Pennsylvania Chapter of APA Policy Statement on Growth Management and Open-Space Preservation


We must develop astutely. We must recognize the connection between natural resources and economic prosperity, between orderly growth and quality of life, and make investments that encourage development where it is appropriate and discourage discontinuous non-agricultural growth outside of existing or planned municipal service areas.

The Pennsylvania Chapter of APA believes that development and preservation are two sides of the same coin. They should always be considered together and balanced on the scales of planning. Non-agricultural expansion into our farm and forest land, drains the lifeblood from our older communities, destroys our rural economies and changes the landscape that has made Pennsylvania special. The value of that open space amounts to billions of dollars a year in tourism, agriculture, timber production, hunting and fishing, and other outdoor recreation. The unnecessary loss of open space harms the economy and the tax base.

Growth management aims to achieve a balance between environmental quality and the cost-effective development of our communities. Planned development protects the character and integrity of local communities, including their design, sense of place and culture. It assists all to realize their community and economic development potential as well as the revitalization of depressed areas. Planning facilitates providing for affordable house, a variety and mix of housing to meet a range of needs affordable to all income levels. And, it does this while still protecting air quality, environmentally sensitive lands, productive agricultural areas, recreation, historical and cultural resources, and water quantity and quality.


Communities and regions realizing their potential for development and preservation in equitable measure: economic and social growth, physical and cultural preservation, urban renewal and agribusiness enrichment.

Supported Actions
  • The Pennsylvania Chapter of APA supports the enrichment of the State Planning Board giving it the responsibility and staff to oversee statewide planning, enabling it to provide a well qualified resource available to state agencies, local governments, school districts and others, and providing a forum by which to address vital planning issues confronting all Pennsylvanians.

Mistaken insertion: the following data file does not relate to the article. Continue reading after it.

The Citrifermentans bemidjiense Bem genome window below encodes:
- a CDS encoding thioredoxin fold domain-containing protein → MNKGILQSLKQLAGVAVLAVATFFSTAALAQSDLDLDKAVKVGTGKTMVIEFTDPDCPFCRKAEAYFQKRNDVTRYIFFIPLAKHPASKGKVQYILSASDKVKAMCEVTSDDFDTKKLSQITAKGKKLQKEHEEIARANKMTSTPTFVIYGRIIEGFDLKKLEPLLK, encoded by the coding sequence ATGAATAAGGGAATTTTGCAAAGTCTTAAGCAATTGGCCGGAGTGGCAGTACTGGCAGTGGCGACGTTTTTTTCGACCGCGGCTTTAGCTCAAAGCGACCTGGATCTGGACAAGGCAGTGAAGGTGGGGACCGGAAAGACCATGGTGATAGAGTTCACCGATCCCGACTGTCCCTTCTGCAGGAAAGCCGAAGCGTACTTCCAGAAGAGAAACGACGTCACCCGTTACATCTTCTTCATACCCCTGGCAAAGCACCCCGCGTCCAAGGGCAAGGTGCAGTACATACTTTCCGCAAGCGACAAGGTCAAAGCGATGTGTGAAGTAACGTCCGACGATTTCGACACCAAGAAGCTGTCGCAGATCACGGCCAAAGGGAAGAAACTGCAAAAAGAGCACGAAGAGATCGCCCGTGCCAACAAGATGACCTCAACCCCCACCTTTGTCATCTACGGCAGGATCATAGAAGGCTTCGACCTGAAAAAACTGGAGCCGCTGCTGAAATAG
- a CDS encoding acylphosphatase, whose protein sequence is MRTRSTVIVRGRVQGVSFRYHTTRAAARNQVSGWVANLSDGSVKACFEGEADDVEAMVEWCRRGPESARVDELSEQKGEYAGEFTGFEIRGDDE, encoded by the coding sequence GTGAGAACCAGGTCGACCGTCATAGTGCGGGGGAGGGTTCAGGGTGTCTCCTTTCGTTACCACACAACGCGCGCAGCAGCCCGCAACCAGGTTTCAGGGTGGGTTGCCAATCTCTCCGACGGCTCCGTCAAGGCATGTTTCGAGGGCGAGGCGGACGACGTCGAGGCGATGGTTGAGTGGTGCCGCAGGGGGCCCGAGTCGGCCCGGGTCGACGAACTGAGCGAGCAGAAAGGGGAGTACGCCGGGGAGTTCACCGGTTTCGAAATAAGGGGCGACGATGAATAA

• The Pennsylvania Chapter of APA urges establishment of a process by which to ensure that changes to state planning codes are made systematically and uniformly as the result of formal processes involving all stakeholders.
  • The Pennsylvania Chapter of APA supports designating local governments as the primary authorities for planning and managing land use within and between their jurisdictions according to uniform statewide procedural standards. Developments of regional impact should require joint local and county approval.
  • The Pennsylvania Chapter of APA supports voluntary and consistent comprehensive planning among state, regional, county and local government, school districts and other planning bodies, and required plan coordination horizontally and vertically among all stakeholders, using structured, open, accessible, timely and efficient procedures.
  • The Pennsylvania Chapter of APA supports and encourages growth that is coordinated with the provision of necessary infrastructure supported by capital improvement programs and budgets and tax base sharing.
  • The Pennsylvania Chapter of APA supports increased efforts to reclaim blighted urban areas, brownfields everywhere they exist and the concurrent building of affordable housing on these and other appropriate lands.
  • The Pennsylvania Chapter of APA supports integrating local planning results into county and state plans, regulations and permitting.
  • The Pennsylvania Chapter of APA supports the purchase of conservation easements to protect prime agricultural soils and working forests, and urges the Commonwealth to increase funding in support of these programs.
  • The Pennsylvania Chapter of APA urges establishment of a system at the state level permanently recording land use regulation and decisions that will enable the most efficient and accurate dissemination of this information for use in research or as templates.
  • The Pennsylvania Chapter of APA urges comprehensive and innovative training and degree programs for all citizens and professionals engaged in the Commonwealth’s planning processes.